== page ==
“There are no facts,” wrote Nietzsche in the 19th century, “only interpretation.” Some think the German philosopher went mad through syphilis, says Giles Fraser in UnHerd – and “a type of madness” has indeed been his legacy. Reality used to provide us with “certain givens”; now many believe we can “uncouple ourselves from those givens” through will alone. Identity, sex and gender are not dictated by biology, but “by will, by wanting it”. Reality used to be something humans would adjust themselves to. These days, it plays “second fiddle” to our desires, “just as Nietzsche predicted”.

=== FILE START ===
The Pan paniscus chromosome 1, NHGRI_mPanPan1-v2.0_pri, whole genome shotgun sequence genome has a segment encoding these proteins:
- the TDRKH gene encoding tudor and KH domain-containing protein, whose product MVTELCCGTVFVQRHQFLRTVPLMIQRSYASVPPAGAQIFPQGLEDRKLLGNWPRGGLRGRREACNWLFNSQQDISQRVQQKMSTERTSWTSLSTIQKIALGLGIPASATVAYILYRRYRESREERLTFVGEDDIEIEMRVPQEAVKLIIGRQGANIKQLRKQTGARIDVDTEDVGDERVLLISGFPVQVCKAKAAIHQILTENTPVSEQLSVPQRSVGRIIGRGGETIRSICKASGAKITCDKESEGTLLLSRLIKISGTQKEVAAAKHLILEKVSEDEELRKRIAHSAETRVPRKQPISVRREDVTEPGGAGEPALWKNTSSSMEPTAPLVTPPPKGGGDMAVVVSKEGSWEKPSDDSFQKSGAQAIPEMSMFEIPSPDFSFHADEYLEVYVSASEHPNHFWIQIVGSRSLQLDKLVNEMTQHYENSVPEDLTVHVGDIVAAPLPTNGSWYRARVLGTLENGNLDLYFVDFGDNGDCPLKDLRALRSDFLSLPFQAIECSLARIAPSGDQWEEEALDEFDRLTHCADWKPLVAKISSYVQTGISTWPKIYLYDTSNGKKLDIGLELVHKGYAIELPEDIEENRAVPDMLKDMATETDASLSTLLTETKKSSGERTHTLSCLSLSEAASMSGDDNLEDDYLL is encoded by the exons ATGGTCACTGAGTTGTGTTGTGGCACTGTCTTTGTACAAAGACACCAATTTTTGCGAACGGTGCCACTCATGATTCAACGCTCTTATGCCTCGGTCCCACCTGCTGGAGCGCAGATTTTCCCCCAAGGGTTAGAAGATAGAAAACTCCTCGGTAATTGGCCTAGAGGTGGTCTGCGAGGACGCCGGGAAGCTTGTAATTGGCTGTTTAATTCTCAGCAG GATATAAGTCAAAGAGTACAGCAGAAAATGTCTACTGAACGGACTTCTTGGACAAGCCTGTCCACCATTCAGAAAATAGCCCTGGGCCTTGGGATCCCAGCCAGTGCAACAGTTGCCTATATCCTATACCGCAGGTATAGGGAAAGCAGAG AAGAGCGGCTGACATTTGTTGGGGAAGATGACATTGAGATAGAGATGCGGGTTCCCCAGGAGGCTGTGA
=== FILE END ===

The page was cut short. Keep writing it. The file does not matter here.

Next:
This philosophy – “the truth is what I assert it to be” – is dangerous when applied to politics. If reality is a “contest of wills”, then those who “out-shout, out-manoeuvre, out-intimidate and out-march” their rivals have a clean shot at rewriting it. This approach is seen in the liberal vogue for “self-ID of the most radical kind”, which Nietzsche, in his own way, believed in “long before it was fashionable”. But it’s just as readily “purloined by the right”: Donald Trump and Boris Johnson both seemed to view truth as something malleable, “established through power and assertion, not dispassionate observation”. And when people can’t even compromise on basic reality, the result is “antipathy and madness”. When truth dies, “all we have left is the struggle for dominance”.